Other places of interest are the districts of Baixa and Alfama. Here you'll find some of the city's oldest and most rewarding sights: anarchic cobbled streets, squares and alleys; markets and craftspeople; and colourful buildings and brooding castles.

Lisbon has a wide range of budget accommodation and cheap eateries, mostly found in the central parts of the city. Lisbon's nightlife is boisterous, and includes drinking in bars, raving at discos, bopping to jazz and African rhythms or puzzling over fado. Local soccer matches and bullfights are the biggest daylit thrills.

Sintra (Sintra Hotels & Sintra Resort Reservation Service)

The town of Sintra lies immediately north-west of Lisbon and was long favoured by Portuguese royalty and English nobility (Lord Byron was mad about it) as a summer destination. Its appeal is still evident today, with its thickly wooded setting, romantic gardens and ramshackle glamour. Dominating the town are a number of palaces and ruins, including the Palácio Nacional de Sintra, an interesting amalgam of Manueline and Gothic architecture, and the Palácio Nacional da Pena. Just outside the town are the rambling Monserrate Gardens, while further out is the Convento dos Capuchos, a tiny 16th-century hermitage enclosed in forest, with cells hewn from rock and lined with cork.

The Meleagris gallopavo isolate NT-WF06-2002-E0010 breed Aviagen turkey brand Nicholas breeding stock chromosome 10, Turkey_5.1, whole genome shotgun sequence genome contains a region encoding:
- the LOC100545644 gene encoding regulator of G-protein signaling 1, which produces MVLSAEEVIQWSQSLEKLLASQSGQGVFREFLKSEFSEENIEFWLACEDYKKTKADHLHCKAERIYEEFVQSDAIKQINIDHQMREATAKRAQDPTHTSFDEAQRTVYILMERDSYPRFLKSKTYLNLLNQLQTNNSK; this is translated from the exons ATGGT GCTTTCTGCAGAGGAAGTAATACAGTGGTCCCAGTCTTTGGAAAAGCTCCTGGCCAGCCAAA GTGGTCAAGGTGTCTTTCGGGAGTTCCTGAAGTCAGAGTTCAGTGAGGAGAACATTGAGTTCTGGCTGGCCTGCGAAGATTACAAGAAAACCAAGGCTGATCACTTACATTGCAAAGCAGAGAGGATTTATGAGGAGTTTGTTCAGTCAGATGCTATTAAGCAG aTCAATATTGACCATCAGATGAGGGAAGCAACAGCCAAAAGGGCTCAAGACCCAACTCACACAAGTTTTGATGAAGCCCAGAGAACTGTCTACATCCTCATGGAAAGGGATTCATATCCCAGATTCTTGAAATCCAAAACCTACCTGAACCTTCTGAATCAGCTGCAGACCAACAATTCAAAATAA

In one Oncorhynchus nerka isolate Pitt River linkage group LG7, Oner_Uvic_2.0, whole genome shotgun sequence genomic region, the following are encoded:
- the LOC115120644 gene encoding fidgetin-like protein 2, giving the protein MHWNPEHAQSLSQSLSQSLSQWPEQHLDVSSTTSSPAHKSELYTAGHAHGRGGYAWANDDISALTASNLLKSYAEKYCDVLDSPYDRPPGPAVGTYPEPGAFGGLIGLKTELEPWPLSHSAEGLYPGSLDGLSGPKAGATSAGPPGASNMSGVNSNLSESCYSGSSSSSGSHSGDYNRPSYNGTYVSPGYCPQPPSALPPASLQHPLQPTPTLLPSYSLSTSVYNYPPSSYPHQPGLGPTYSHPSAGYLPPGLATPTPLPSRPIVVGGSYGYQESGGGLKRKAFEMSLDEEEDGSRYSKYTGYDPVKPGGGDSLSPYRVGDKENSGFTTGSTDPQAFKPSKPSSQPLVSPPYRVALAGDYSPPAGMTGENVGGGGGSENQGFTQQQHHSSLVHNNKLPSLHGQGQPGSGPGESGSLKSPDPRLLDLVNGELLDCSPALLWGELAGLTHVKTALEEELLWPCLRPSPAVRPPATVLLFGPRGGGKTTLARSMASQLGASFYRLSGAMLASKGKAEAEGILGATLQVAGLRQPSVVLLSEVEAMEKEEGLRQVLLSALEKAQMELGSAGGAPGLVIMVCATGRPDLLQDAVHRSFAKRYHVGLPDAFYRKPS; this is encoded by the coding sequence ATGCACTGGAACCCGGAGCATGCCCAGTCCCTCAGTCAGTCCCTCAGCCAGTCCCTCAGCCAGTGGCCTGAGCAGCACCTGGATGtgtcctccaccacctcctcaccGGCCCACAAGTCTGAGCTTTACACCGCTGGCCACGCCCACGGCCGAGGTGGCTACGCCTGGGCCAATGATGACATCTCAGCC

Evora (Evora Hotels & Evora Resort Reservation Service)

The walled town of Évora is one of the architectural gems of Portugal. Situated in Alto Alentejo in a landscape of olive groves, vineyards, wheat fields and brilliant spring flowers, it's a charming town with one-way backstreets so narrow that car wing mirrors have the potential to be lethal.

The focal point is the Praça do Giraldo, and its attractions include the Sé (cathedral), which has a museum of ecclesiastical treasures; the picturesque Templo Romano; and the Igreja de São Francisco, which contains a ghoulish ossuary chapel constructed with the bones and skulls of several thousand people.